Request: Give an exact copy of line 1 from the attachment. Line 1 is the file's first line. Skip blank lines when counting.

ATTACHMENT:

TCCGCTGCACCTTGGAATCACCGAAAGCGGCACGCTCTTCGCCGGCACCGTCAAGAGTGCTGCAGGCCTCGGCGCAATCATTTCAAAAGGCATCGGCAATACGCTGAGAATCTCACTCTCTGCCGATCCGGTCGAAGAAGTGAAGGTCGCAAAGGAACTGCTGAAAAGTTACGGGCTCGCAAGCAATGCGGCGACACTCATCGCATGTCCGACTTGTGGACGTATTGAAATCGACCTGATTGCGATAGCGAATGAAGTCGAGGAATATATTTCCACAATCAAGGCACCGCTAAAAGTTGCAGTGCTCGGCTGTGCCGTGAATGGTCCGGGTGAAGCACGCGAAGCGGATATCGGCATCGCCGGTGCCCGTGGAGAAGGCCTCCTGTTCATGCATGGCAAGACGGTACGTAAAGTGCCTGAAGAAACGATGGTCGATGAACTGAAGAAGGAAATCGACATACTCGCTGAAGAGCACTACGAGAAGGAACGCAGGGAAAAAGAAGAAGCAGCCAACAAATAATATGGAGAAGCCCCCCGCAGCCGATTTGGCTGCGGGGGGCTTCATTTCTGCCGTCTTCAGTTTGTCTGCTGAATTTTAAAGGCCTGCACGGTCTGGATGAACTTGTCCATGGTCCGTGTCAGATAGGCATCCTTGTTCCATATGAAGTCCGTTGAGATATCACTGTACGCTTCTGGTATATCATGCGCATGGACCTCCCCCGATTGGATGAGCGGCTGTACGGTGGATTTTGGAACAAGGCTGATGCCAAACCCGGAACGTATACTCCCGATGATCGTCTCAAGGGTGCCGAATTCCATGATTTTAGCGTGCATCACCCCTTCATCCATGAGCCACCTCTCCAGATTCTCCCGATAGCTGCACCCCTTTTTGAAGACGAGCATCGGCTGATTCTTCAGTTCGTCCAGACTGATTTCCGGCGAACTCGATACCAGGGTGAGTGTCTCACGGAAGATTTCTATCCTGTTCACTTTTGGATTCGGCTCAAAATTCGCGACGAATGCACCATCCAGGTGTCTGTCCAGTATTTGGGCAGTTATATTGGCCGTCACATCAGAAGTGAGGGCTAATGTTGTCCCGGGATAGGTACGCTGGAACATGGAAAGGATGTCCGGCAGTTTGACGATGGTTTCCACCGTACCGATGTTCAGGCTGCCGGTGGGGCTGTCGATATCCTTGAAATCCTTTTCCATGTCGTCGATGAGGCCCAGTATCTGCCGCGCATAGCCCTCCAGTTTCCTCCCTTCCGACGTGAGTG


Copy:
TCCGCTGCACCTTGGAATCACCGAAAGCGGCACGCTCTTCGCCGGCACCGTCAAGAGTGCTGCAGGCCTCGGCGCAATCATTTCAAAAGGCATCGGCAATACGCTGAGAATCTCACTCTCTGCCGATCCGGTCGAAGAAGTGAAGGTCGCAAAGGAACTGCTGAAAAGTTACGGGCTCGCAAGCAATGCGGCGACACTCATCGCATGTCCGACTTGTGGACGTATTGAAATCGACCTGATTGCGATAGCGAATGAAGTCGAGGAATATATTTCCACAATCAAGGCACCGCTAAAAGTTGCAGTGCTCGGCTGTGCCGTGAATGGTCCGGGTGAAGCACGCGAAGCGGATATCGGCATCGCCGGTGCCCGTGGAGAAGGCCTCCTGTTCATGCATGGCAAGACGGTACGTAAAGTGCCTGAAGAAACGATGGTCGATGAACTGAAGAAGGAAATCGACATACTCGCTGAAGAGCACTACGAGAAGGAACGCAGGGAAAAAGAAGAAGCAGCCAACAAATAATATGGAGAAGCCCCCCGCAGCCGATTTGGCTGCGGGGGGCTTCATTTCTGCCGTCTTCAGTTTGTCTGCTGAATTTTAAAGGCCTGCACGGTCTGGATGAACTTGTCCATGGTCCGTGTCAGATAGGCATCCTTGTTCCATATGAAGTCCGTTGAGATATCACTGTACGCTTCTGGTATATCATGCGCATGGACCTCCCCCGATTGGATGAGCGGCTGTACGGTGGATTTTGGAACAAGGCTGATGCCAAACCCGGAACGTATACTCCCGATGATCGTCTCAAGGGTGCCGAATTCCATGATTTTAGCGTGCATCACCCCTTCATCCATGAGCCACCTCTCCAGATTCTCCCGATAGCTGCACCCCTTTTTGAAGACGAGCATCGGCTGATTCTTCAGTTCGTCCAGACTGATTTCCGGCGAACTCGATACCAGGGTGAGTGTCTCACGGAAGATTTCTATCCTGTTCACTTTTGGATTCGGCTCAAAATTCGCGACGAATGCACCATCCAGGTGTCTGTCCAGTATTTGGGCAGTTATATTGGCCGTCACATCAGAAGTGAGGGCTAATGTTGTCCCGGGATAGGTACGCTGGAACATGGAAAGGATGTCCGGCAGTTTGACGATGGTTTCCACCGTACCGATGTTCAGGCTGCCGGTGGGGCTGTCGATATCCTTGAAATCCTTTTCCATGTCGTCGATGAGGCCCAGTATCTGCCGCGCATAGCCCTCCAGTTTCCTCCCTTCCGACGTGAGTG